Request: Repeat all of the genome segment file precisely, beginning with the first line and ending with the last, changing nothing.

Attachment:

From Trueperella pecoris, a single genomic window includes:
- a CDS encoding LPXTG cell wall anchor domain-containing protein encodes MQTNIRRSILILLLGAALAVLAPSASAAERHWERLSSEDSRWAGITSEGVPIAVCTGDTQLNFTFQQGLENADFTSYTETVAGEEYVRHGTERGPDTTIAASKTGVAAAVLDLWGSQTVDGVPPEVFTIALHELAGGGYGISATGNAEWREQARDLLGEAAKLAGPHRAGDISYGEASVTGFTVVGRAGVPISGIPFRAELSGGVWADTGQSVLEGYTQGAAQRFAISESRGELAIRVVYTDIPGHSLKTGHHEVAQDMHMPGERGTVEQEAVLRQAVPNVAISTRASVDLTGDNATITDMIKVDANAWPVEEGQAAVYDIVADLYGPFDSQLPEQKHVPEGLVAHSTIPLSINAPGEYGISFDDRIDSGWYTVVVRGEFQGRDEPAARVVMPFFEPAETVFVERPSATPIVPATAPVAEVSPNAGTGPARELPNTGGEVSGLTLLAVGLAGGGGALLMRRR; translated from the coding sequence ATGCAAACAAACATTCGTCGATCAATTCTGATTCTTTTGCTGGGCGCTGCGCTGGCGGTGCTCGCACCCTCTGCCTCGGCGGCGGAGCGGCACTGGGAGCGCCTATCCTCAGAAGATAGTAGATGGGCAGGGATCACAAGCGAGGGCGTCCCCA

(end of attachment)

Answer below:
From Trueperella pecoris, a single genomic window includes:
- a CDS encoding LPXTG cell wall anchor domain-containing protein encodes MQTNIRRSILILLLGAALAVLAPSASAAERHWERLSSEDSRWAGITSEGVPIAVCTGDTQLNFTFQQGLENADFTSYTETVAGEEYVRHGTERGPDTTIAASKTGVAAAVLDLWGSQTVDGVPPEVFTIALHELAGGGYGISATGNAEWREQARDLLGEAAKLAGPHRAGDISYGEASVTGFTVVGRAGVPISGIPFRAELSGGVWADTGQSVLEGYTQGAAQRFAISESRGELAIRVVYTDIPGHSLKTGHHEVAQDMHMPGERGTVEQEAVLRQAVPNVAISTRASVDLTGDNATITDMIKVDANAWPVEEGQAAVYDIVADLYGPFDSQLPEQKHVPEGLVAHSTIPLSINAPGEYGISFDDRIDSGWYTVVVRGEFQGRDEPAARVVMPFFEPAETVFVERPSATPIVPATAPVAEVSPNAGTGPARELPNTGGEVSGLTLLAVGLAGGGGALLMRRR; translated from the coding sequence ATGCAAACAAACATTCGTCGATCAATTCTGATTCTTTTGCTGGGCGCTGCGCTGGCGGTGCTCGCACCCTCTGCCTCGGCGGCGGAGCGGCACTGGGAGCGCCTATCCTCAGAAGATAGTAGATGGGCAGGGATCACAAGCGAGGGCGTCCCCA